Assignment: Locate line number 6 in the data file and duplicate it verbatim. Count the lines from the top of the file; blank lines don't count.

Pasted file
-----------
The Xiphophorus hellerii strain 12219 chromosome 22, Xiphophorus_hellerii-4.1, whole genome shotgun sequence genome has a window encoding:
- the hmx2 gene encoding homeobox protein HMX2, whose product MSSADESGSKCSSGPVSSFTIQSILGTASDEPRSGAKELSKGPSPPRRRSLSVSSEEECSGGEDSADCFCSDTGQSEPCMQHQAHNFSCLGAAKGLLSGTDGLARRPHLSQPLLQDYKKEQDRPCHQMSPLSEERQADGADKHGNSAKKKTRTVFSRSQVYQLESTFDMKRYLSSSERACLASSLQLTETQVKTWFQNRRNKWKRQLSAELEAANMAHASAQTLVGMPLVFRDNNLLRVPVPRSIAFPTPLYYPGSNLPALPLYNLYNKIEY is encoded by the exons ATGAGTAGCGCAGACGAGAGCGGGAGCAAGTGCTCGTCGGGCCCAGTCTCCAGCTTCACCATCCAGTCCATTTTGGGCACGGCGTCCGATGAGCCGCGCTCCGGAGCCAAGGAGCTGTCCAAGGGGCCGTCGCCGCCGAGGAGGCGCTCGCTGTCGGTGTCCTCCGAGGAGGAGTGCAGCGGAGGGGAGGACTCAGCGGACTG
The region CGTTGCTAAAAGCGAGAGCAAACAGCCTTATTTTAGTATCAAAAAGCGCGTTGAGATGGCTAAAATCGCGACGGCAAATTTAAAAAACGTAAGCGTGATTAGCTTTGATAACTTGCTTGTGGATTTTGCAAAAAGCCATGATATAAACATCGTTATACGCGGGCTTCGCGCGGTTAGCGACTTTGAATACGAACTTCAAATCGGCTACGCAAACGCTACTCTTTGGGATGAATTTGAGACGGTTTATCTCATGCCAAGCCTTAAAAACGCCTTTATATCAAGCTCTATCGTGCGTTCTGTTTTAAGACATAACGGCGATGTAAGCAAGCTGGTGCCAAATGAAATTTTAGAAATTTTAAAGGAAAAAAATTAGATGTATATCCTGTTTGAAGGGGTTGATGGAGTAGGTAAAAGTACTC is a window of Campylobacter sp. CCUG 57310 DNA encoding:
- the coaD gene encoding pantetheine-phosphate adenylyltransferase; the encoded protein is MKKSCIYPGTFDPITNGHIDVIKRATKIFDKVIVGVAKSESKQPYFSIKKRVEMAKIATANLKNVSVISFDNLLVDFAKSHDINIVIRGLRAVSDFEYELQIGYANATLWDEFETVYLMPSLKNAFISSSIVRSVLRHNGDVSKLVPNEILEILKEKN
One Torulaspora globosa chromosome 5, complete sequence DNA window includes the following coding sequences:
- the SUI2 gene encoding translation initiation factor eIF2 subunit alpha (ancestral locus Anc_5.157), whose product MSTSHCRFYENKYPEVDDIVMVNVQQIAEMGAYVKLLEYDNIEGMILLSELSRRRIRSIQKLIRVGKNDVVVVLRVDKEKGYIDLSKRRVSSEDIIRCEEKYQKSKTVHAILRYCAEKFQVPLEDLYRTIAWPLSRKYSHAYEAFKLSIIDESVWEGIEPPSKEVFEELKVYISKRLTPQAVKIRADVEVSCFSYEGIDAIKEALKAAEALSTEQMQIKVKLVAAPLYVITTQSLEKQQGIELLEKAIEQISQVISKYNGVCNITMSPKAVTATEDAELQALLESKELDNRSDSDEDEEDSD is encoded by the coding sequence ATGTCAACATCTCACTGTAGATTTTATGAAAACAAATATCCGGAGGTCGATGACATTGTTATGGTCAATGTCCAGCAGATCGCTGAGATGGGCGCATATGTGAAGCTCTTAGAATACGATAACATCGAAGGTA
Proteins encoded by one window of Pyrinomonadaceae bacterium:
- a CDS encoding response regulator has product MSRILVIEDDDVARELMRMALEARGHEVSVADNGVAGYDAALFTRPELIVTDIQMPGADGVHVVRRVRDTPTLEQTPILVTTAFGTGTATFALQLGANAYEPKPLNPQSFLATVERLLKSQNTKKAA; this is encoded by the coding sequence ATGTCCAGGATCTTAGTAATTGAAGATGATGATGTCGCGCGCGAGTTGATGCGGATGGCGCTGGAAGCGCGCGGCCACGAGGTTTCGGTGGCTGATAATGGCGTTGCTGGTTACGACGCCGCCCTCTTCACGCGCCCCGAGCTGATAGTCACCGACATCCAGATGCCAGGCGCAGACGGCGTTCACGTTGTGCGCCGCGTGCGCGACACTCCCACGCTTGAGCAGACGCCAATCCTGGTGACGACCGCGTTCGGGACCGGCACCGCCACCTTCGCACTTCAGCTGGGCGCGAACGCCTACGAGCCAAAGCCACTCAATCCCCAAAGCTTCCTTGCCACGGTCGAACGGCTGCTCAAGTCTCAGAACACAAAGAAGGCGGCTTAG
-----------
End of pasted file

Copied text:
- the SUI2 gene encoding translation initiation factor eIF2 subunit alpha (ancestral locus Anc_5.157), whose product MSTSHCRFYENKYPEVDDIVMVNVQQIAEMGAYVKLLEYDNIEGMILLSELSRRRIRSIQKLIRVGKNDVVVVLRVDKEKGYIDLSKRRVSSEDIIRCEEKYQKSKTVHAILRYCAEKFQVPLEDLYRTIAWPLSRKYSHAYEAFKLSIIDESVWEGIEPPSKEVFEELKVYISKRLTPQAVKIRADVEVSCFSYEGIDAIKEALKAAEALSTEQMQIKVKLVAAPLYVITTQSLEKQQGIELLEKAIEQISQVISKYNGVCNITMSPKAVTATEDAELQALLESKELDNRSDSDEDEEDSD is encoded by the coding sequence ATGTCAACATCTCACTGTAGATTTTATGAAAACAAATATCCGGAGGTCGATGACATTGTTATGGTCAATGTCCAGCAGATCGCTGAGATGGGCGCATATGTGAAGCTCTTAGAATACGATAACATCGAAGGTA